Thompson: Yeah, it is. And like I said, because you can sort of pull it out and do it, I find that a bunch of my game systems kind of languish for a long time. When you sit down with a console, you’re really making a statement that I’m going to sit here for an hour or hours. And, you know, I’ve got a couple young kids and a job, and I’ve written about this in the past, is that one of the problems with really big immersive games is that you have to play them for like three hours to get deep enough into the problem that they’re facing, so you’re really enjoying what’s deep and complex about the experience. If you only play for 20 minutes, you spend the first 15 minutes just sort of getting back into the groove of how the game works, figuring out what the problem space is, figuring out the controls, and then you play for five minutes. So they’re exquisitely unsatisfying if you play them in increments less than five hours.
Gameological: It’s really difficult to reengage with those games if you’ve put them down for any length of time.
Thompson: Yes, exactly. When they say a game has 40 hours of play, what they mean is that this game has 40 hours of play if you play basically non-stop. If you break it up in any way it becomes 80 hours of play, and it becomes a chore by that time. But I’m not really a fan of the casual click management games, you know. I don’t like casual games on that level either. So I think I really found a bunch of games that really hit that sweet spot for me that are portable on the phone. I haven’t pulled it out in awhile, but my DS has a lot of games like that too. One of the things I’ve always like about the Mario games for the DS is that they’re kind of fractal. You actually can get in there and play for ten minutes and have an absolute blast, and you can also play for four hours without feeling like you’re doing the same thing over and over again. I think that’s actually the peculiar genius of the Mario genre; the fun scales from three minutes to three hours.
Gameological: Your book argues that, contrary to many doomsayers, technology as it is currently arrayed is a net good—that it’s not making us dumber and atrophying natural abilities. Does this apply to games as well?
Thompson: You know, actually I don’t talk much about games in the book, apart from my education section. In a weird way, I think it’s because I’ve always been suspicious of arguments that games improve our mind or somehow improve our skills, because to me they’re an artistic entertainment form, and I don’t turn to art to sort of make me more productive and more efficient. In fact, sometimes I turn to art to make me less efficient and less productive and unhappy, frankly. So there has been this attempt over the last 10 years or so by people like me, who grew up playing video games, to sort of argue that these are good things. That they’re not horrible experiences for kids. They’re not going to turn them into robots or violent monsters. And one of the first lines of attack was to make a counter argument, that games increase your spatial awareness and all these things. I’ve always regarded that as not only beside the point, but maybe a bad point. Art shouldn’t have to justify itself on the level of how it improves our lives. It’s intended to be a metaphysically, or spiritually, or culturally interesting and thoughtful and entertaining and troubling experience, and that’s what games do when they’re really good. So in one sense, I could care less whether they make us smarter or better people, in the same way that I’ve often defended games when people say oh they’re just time wasters. I’m like, yeah, I’m not sure wasting time is always a bad thing. The phrase “wasting time” implies that every moment on Earth should be spent productively, which is some Ben Franklin-like nightmare if you ask me. I enjoy, to use Walt Whitman’s phrase, these moments of idle loafing, you know, where I’m simply being alive, and games are shockingly good at doing that.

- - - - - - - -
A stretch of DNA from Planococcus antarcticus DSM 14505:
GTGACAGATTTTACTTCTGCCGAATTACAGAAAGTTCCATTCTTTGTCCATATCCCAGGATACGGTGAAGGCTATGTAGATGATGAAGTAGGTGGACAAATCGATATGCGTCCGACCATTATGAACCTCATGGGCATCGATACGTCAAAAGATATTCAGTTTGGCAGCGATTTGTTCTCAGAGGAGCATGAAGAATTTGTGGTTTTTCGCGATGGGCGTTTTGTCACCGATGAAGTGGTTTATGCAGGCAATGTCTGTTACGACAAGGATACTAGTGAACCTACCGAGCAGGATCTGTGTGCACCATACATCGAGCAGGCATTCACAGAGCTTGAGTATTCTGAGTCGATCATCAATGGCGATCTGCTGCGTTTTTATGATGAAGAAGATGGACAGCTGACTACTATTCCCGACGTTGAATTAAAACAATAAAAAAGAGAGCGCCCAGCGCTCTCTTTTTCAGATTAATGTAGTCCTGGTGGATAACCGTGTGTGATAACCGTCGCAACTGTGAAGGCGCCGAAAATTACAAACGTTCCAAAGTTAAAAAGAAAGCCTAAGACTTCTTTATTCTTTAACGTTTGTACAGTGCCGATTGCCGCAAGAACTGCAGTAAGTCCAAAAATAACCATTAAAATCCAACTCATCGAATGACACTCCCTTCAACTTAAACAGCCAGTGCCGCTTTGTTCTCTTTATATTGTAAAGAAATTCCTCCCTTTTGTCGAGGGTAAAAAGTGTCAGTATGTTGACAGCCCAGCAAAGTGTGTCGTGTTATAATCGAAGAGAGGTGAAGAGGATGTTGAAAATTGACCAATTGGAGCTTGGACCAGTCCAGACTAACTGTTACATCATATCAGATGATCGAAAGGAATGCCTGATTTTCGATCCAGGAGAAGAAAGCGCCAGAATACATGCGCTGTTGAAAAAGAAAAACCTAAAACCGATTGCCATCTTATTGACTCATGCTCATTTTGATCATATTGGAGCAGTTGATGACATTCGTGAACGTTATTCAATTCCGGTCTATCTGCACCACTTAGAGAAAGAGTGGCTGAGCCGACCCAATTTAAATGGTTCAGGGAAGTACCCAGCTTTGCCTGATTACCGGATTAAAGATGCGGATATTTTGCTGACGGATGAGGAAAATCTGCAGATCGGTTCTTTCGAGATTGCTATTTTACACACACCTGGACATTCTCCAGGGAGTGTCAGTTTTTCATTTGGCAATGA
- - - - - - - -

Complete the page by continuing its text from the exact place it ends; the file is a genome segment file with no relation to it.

And now, we put the question to you. Tell us what you’ve been playing lately, and which games—video or otherwise—are on your playlist for the weekend.
[Photo: Tom Igoe]